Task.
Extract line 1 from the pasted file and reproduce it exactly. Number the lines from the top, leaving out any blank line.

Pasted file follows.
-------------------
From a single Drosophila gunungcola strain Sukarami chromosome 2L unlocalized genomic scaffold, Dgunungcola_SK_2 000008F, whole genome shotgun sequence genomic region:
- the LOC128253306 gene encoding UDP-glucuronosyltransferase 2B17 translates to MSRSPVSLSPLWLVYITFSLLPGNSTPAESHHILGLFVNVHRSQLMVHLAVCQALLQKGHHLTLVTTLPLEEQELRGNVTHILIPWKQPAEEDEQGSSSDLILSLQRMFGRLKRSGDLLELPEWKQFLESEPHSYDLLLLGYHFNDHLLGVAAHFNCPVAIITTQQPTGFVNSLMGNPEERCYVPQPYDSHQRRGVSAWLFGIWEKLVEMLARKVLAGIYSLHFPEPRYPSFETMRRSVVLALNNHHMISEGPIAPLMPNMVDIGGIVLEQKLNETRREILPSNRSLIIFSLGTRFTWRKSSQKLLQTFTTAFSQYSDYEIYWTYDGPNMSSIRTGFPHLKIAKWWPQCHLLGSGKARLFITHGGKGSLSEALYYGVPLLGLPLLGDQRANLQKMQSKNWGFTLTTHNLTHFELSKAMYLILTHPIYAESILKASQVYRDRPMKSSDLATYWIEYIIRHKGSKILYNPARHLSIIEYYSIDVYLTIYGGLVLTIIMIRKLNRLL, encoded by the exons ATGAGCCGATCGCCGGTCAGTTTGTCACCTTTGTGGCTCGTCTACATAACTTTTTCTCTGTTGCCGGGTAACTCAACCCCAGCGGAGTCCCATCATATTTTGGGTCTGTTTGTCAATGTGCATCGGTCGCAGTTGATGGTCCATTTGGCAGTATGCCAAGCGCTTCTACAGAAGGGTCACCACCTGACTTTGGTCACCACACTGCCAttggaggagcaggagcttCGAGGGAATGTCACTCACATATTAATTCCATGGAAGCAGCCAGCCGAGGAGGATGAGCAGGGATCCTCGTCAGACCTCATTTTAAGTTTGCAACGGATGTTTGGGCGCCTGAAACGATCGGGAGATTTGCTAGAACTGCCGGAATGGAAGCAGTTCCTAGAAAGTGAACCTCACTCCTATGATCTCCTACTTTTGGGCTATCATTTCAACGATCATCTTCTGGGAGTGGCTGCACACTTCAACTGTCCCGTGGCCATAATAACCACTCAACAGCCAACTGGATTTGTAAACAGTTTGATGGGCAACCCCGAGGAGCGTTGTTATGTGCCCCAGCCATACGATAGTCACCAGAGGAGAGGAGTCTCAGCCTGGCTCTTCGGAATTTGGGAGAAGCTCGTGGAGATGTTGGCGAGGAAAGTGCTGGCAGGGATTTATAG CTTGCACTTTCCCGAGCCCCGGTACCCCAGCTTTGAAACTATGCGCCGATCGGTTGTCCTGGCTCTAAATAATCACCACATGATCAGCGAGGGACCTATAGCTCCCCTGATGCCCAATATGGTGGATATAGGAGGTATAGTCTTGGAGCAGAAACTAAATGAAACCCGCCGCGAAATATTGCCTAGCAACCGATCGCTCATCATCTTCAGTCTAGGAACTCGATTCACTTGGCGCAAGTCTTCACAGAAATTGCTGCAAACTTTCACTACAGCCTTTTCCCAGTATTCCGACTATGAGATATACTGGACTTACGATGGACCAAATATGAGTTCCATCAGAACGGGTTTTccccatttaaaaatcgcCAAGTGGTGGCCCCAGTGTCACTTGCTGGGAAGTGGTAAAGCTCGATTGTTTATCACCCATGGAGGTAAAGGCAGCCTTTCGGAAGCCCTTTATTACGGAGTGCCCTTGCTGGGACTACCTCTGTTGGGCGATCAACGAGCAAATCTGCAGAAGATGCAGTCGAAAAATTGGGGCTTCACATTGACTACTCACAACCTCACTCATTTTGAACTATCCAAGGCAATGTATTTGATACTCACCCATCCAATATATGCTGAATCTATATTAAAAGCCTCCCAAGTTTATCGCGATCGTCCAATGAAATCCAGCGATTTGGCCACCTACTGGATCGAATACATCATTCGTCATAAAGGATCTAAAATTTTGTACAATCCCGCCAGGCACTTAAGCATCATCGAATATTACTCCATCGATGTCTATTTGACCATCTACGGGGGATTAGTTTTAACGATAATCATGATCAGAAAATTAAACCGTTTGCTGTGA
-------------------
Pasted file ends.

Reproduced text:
From a single Drosophila gunungcola strain Sukarami chromosome 2L unlocalized genomic scaffold, Dgunungcola_SK_2 000008F, whole genome shotgun sequence genomic region: